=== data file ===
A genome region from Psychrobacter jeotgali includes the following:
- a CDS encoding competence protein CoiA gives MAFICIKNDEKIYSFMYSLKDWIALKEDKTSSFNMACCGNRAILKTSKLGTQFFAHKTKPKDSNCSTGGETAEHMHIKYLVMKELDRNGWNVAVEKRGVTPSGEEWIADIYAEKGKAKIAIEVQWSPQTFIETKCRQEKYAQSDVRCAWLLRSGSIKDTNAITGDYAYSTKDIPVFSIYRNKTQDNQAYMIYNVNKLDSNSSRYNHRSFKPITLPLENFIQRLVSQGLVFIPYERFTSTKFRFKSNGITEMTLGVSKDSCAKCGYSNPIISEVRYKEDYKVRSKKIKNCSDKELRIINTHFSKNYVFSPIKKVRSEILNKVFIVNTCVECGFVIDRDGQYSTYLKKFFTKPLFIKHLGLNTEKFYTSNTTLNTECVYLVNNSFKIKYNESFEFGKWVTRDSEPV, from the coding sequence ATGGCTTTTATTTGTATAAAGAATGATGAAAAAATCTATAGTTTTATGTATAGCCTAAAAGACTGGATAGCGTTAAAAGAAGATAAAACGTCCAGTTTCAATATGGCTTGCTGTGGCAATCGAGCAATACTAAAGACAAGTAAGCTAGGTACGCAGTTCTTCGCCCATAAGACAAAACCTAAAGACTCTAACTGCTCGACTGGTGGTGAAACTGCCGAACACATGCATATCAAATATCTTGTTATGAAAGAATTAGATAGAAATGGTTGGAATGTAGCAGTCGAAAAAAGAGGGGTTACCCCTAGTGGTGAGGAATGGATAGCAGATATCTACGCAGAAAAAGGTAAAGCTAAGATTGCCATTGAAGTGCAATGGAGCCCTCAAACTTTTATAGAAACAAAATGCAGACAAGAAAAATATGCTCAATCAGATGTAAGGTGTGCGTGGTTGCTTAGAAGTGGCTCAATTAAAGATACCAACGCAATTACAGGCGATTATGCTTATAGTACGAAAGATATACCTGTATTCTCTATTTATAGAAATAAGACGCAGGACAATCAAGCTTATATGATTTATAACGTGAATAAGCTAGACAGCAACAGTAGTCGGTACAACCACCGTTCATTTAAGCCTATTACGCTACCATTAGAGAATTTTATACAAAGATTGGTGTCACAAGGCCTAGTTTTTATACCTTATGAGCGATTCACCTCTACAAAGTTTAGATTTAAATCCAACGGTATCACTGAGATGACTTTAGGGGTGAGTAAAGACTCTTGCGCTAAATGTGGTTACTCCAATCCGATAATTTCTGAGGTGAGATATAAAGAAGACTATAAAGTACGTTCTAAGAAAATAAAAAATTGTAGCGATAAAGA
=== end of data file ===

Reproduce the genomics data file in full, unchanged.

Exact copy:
A genome region from Psychrobacter jeotgali includes the following:
- a CDS encoding competence protein CoiA gives MAFICIKNDEKIYSFMYSLKDWIALKEDKTSSFNMACCGNRAILKTSKLGTQFFAHKTKPKDSNCSTGGETAEHMHIKYLVMKELDRNGWNVAVEKRGVTPSGEEWIADIYAEKGKAKIAIEVQWSPQTFIETKCRQEKYAQSDVRCAWLLRSGSIKDTNAITGDYAYSTKDIPVFSIYRNKTQDNQAYMIYNVNKLDSNSSRYNHRSFKPITLPLENFIQRLVSQGLVFIPYERFTSTKFRFKSNGITEMTLGVSKDSCAKCGYSNPIISEVRYKEDYKVRSKKIKNCSDKELRIINTHFSKNYVFSPIKKVRSEILNKVFIVNTCVECGFVIDRDGQYSTYLKKFFTKPLFIKHLGLNTEKFYTSNTTLNTECVYLVNNSFKIKYNESFEFGKWVTRDSEPV, from the coding sequence ATGGCTTTTATTTGTATAAAGAATGATGAAAAAATCTATAGTTTTATGTATAGCCTAAAAGACTGGATAGCGTTAAAAGAAGATAAAACGTCCAGTTTCAATATGGCTTGCTGTGGCAATCGAGCAATACTAAAGACAAGTAAGCTAGGTACGCAGTTCTTCGCCCATAAGACAAAACCTAAAGACTCTAACTGCTCGACTGGTGGTGAAACTGCCGAACACATGCATATCAAATATCTTGTTATGAAAGAATTAGATAGAAATGGTTGGAATGTAGCAGTCGAAAAAAGAGGGGTTACCCCTAGTGGTGAGGAATGGATAGCAGATATCTACGCAGAAAAAGGTAAAGCTAAGATTGCCATTGAAGTGCAATGGAGCCCTCAAACTTTTATAGAAACAAAATGCAGACAAGAAAAATATGCTCAATCAGATGTAAGGTGTGCGTGGTTGCTTAGAAGTGGCTCAATTAAAGATACCAACGCAATTACAGGCGATTATGCTTATAGTACGAAAGATATACCTGTATTCTCTATTTATAGAAATAAGACGCAGGACAATCAAGCTTATATGATTTATAACGTGAATAAGCTAGACAGCAACAGTAGTCGGTACAACCACCGTTCATTTAAGCCTATTACGCTACCATTAGAGAATTTTATACAAAGATTGGTGTCACAAGGCCTAGTTTTTATACCTTATGAGCGATTCACCTCTACAAAGTTTAGATTTAAATCCAACGGTATCACTGAGATGACTTTAGGGGTGAGTAAAGACTCTTGCGCTAAATGTGGTTACTCCAATCCGATAATTTCTGAGGTGAGATATAAAGAAGACTATAAAGTACGTTCTAAGAAAATAAAAAATTGTAGCGATAAAGA